But in terms of the legal nature of the UNC, the official stance of the UN Secretariat is that it is unrelated to the UN, as it does not report any of its activities to the UN and is not subject to any UN controls. In an official response to a question about the UNC’s legal nature in 1994, the then UN secretary-general replied that it was not a lower-level UN institution, but an institution subject to US controls. Indeed, it is US military authorities who appoint officials in the command. This means that the US is wearing the “cap” of the UN Command, making use of it to sustain its vested interests.
The UNC is a multinational armed force under US leadership. The seven UNC branches in Japan provide an avenue for a renewed invasion of the Korean Peninsula by the JSDF in the event of an emergency on the Korean Peninsula. This is why the UNC should not be intervening excessively in inter-Korean exchange and cooperation efforts in non-military areas, even within the framework of UN sanctions.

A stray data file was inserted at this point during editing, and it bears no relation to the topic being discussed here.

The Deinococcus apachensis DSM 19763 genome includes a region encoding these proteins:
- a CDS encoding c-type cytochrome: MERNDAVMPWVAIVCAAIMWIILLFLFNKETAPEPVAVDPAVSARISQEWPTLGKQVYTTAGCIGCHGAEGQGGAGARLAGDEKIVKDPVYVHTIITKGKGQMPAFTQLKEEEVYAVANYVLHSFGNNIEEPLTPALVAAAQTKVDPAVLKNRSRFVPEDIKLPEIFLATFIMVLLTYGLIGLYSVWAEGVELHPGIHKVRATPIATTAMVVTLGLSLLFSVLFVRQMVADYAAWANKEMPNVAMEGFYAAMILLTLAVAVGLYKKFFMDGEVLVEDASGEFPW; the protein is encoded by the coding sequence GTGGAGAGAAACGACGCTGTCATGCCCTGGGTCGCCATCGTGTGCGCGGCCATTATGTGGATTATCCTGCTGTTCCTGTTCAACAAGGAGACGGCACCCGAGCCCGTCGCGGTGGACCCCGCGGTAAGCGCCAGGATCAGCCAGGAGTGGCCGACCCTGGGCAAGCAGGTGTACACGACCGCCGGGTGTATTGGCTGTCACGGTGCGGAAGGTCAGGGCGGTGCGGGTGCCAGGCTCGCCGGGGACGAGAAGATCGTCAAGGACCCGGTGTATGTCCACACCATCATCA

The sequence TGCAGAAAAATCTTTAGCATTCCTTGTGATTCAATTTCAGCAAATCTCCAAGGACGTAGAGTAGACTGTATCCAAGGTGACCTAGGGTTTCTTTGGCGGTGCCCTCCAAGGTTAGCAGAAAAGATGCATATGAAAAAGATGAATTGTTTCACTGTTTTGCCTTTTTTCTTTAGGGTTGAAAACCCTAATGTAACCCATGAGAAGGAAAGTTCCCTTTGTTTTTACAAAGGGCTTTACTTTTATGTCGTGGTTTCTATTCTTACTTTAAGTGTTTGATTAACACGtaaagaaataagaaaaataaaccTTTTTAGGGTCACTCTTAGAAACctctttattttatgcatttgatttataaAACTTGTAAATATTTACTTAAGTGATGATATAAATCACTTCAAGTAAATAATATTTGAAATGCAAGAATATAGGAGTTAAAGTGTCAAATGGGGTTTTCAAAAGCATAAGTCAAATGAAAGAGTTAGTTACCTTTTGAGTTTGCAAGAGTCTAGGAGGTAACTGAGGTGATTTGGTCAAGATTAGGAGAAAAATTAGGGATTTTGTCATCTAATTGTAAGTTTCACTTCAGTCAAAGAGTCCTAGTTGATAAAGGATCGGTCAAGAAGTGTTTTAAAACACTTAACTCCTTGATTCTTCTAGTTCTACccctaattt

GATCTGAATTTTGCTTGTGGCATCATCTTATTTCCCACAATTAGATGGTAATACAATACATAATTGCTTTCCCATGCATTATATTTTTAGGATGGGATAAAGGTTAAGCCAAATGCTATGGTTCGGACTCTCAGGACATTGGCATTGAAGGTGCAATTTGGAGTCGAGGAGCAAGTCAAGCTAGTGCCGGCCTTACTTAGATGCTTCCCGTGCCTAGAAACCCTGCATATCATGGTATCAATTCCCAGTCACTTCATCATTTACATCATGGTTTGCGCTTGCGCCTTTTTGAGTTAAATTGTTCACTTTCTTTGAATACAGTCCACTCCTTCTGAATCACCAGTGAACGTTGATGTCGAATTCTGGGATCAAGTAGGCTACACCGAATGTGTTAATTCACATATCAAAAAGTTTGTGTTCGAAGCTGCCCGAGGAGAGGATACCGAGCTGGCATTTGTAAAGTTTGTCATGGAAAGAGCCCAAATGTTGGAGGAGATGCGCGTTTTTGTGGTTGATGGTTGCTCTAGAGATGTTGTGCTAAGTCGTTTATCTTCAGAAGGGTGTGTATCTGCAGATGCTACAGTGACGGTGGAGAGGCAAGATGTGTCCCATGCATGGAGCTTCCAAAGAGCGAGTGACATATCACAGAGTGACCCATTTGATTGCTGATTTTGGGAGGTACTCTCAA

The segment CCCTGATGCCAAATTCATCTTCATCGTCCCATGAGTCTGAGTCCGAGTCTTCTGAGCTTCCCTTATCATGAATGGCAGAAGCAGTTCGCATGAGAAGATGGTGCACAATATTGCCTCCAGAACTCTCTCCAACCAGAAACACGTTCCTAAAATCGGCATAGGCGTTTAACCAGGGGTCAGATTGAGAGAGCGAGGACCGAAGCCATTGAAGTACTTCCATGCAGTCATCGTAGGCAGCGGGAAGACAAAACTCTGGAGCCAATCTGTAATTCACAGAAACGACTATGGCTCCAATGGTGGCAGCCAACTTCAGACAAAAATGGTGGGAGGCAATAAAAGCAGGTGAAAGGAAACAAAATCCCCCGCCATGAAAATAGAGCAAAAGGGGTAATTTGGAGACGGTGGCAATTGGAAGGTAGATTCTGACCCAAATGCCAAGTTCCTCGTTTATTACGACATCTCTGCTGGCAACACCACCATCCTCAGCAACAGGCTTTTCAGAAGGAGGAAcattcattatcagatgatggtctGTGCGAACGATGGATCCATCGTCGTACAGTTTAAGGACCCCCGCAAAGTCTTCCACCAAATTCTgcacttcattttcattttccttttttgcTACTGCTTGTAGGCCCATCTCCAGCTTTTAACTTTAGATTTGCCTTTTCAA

Already, the dismantling of the UNC is being discussed at the international level. The command took a major hit to its prestige with the simultaneous passage of a North Korean resolution for its dismantling and a Western resolution opposing its dismantling at the 30th UN General Assembly on Nov. 18, 1975. Centrally, the first resolution proposing the UNC’s dismantling stressed the importance of replacing the armistice agreement with a peace agreement.
The key role of the UNC now is not to deter the North, but to aid the Korean Peninsula peace progress through its preservation and management of the armistice agreement.
In that sense, some are suggesting that one way out of the complex tangle of legal issues described above would be to replace the “UN Command” with “Republic of Korea” as a signatory to the armistice agreement, in keeping with the spirit of autonomy and peace in the Apr. 27 Declaration and contingent upon adequate discussions with the North. If the UNC does continue to hamper inter-Korean exchange and cooperation in the future, the most realistic approach may be for the UNC to shut down, assigning its duties as the armistice agreement signatory to the Republic of Korea.
As a first step, South Korea and the US should officially establish a working group of experts to seriously examine this issue.
Lee Jang-hie is Professor of International Law at Hankuk University of Foreign Studies in South Korea.